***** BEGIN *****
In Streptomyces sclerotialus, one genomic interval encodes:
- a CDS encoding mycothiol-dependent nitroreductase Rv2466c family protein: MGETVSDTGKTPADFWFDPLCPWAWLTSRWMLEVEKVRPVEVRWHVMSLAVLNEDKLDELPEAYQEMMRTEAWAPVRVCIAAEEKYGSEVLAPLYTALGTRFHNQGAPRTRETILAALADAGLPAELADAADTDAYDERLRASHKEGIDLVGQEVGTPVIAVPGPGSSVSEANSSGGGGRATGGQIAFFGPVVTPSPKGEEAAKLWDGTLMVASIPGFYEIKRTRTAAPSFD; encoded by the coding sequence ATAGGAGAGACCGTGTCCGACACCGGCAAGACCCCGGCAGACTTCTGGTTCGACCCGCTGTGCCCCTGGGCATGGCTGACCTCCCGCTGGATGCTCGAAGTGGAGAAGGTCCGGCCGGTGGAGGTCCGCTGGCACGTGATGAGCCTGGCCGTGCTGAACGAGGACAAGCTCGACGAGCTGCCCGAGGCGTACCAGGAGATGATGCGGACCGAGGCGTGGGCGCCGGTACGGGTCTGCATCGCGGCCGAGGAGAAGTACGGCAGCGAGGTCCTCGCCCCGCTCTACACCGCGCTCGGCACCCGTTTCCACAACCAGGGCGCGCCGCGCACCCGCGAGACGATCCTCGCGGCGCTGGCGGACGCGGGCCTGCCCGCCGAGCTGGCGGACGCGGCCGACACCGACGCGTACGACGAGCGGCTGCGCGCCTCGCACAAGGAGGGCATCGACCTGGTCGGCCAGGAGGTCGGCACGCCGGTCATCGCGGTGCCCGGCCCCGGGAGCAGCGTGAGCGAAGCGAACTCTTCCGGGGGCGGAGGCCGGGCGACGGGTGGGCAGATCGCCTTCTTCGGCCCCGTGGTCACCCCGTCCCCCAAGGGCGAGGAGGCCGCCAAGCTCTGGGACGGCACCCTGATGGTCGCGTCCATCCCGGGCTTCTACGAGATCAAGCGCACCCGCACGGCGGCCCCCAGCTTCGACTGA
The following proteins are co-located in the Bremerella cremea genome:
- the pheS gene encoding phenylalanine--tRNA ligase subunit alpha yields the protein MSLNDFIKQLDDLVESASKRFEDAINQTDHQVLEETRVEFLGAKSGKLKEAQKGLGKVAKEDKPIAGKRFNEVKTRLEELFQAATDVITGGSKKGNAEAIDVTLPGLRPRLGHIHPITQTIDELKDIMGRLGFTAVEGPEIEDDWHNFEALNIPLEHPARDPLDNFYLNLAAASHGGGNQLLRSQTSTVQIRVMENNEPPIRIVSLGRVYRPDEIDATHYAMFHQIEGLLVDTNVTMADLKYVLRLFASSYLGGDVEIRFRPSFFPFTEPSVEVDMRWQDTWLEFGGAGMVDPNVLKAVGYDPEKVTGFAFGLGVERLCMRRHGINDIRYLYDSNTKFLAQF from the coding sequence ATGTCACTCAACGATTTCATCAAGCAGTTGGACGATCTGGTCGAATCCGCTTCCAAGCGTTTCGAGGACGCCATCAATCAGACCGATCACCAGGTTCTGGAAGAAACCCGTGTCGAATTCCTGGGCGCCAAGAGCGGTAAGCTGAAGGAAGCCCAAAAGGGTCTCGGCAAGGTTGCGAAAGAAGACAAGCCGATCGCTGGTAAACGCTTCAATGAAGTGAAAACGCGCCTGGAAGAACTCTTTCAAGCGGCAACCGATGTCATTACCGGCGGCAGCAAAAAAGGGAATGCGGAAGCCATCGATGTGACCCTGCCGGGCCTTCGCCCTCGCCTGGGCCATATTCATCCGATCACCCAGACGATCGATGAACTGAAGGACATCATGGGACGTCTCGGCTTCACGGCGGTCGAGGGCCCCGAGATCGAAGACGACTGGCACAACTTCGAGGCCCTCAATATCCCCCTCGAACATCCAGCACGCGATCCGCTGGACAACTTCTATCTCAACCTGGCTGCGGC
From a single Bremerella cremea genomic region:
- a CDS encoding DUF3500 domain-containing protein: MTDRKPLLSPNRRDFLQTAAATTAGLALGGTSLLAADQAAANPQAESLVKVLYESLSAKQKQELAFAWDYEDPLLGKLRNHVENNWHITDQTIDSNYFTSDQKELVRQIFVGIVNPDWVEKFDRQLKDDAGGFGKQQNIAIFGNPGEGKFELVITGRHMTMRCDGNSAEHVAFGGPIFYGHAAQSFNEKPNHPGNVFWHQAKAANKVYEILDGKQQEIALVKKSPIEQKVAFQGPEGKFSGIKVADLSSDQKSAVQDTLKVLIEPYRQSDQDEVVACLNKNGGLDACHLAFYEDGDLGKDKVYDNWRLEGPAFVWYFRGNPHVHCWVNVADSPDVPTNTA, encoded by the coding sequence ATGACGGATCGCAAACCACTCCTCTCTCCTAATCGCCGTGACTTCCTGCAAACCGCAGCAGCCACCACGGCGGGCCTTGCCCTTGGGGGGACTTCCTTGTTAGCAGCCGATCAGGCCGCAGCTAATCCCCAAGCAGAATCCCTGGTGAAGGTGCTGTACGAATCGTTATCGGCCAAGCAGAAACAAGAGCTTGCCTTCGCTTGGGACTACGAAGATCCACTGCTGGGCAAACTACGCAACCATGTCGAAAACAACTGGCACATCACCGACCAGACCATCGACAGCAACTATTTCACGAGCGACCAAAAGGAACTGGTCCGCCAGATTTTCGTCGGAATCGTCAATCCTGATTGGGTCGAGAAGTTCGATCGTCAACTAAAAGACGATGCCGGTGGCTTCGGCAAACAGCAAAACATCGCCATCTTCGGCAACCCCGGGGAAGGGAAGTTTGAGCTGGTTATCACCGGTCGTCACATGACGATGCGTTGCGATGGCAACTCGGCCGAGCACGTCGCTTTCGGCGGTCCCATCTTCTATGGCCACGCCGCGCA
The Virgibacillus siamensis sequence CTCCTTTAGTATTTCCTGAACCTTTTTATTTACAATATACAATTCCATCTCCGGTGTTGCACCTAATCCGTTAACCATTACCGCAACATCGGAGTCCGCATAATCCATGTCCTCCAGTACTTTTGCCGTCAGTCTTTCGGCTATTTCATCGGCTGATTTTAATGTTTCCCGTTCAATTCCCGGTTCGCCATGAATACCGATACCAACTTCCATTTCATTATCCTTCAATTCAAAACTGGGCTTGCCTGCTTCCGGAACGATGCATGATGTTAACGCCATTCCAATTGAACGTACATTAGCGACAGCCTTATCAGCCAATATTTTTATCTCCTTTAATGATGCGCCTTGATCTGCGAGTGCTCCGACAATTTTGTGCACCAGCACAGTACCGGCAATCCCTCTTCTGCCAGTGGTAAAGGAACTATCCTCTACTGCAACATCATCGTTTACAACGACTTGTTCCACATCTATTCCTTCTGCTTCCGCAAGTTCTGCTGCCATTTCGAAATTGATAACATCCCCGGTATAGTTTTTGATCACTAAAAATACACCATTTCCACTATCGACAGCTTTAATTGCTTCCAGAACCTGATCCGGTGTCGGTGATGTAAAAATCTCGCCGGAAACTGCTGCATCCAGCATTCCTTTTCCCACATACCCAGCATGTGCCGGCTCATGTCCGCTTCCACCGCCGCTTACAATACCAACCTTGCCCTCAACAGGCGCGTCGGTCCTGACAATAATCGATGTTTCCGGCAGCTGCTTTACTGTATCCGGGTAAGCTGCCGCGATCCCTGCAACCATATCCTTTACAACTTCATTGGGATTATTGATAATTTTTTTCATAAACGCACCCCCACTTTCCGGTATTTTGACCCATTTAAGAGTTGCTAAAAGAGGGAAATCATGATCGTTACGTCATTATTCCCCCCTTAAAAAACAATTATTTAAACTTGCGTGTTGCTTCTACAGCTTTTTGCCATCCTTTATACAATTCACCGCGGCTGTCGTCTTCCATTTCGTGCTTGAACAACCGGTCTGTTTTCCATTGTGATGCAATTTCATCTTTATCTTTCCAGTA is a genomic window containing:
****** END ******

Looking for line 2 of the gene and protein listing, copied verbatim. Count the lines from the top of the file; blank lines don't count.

- a CDS encoding mycothiol-dependent nitroreductase Rv2466c family protein: MGETVSDTGKTPADFWFDPLCPWAWLTSRWMLEVEKVRPVEVRWHVMSLAVLNEDKLDELPEAYQEMMRTEAWAPVRVCIAAEEKYGSEVLAPLYTALGTRFHNQGAPRTRETILAALADAGLPAELADAADTDAYDERLRASHKEGIDLVGQEVGTPVIAVPGPGSSVSEANSSGGGGRATGGQIAFFGPVVTPSPKGEEAAKLWDGTLMVASIPGFYEIKRTRTAAPSFD; encoded by the coding sequence ATAGGAGAGACCGTGTCCGACACCGGCAAGACCCCGGCAGACTTCTGGTTCGACCCGCTGTGCCCCTGGGCATGGCTGACCTCCCGCTGGATGCTCGAAGTGGAGAAGGTCCGGCCGGTGGAGGTCCGCTGGCACGTGATGAGCCTGGCCGTGCTGAACGAGGACAAGCTCGACGAGCTGCCCGAGGCGTACCAGGAGATGATGCGGACCGAGGCGTGGGCGCCGGTACGGGTCTGCATCGCGGCCGAGGAGAAGTACGGCAGCGAGGTCCTCGCCCCGCTCTACACCGCGCTCGGCACCCGTTTCCACAACCAGGGCGCGCCGCGCACCCGCGAGACGATCCTCGCGGCGCTGGCGGACGCGGGCCTGCCCGCCGAGCTGGCGGACGCGGCCGACACCGACGCGTACGACGAGCGGCTGCGCGCCTCGCACAAGGAGGGCATCGACCTGGTCGGCCAGGAGGTCGGCACGCCGGTCATCGCGGTGCCCGGCCCCGGGAGCAGCGTGAGCGAAGCGAACTCTTCCGGGGGCGGAGGCCGGGCGACGGGTGGGCAGATCGCCTTCTTCGGCCCCGTGGTCACCCCGTCCCCCAAGGGCGAGGAGGCCGCCAAGCTCTGGGACGGCACCCTGATGGTCGCGTCCATCCCGGGCTTCTACGAGATCAAGCGCACCCGCACGGCGGCCCCCAGCTTCGACTGA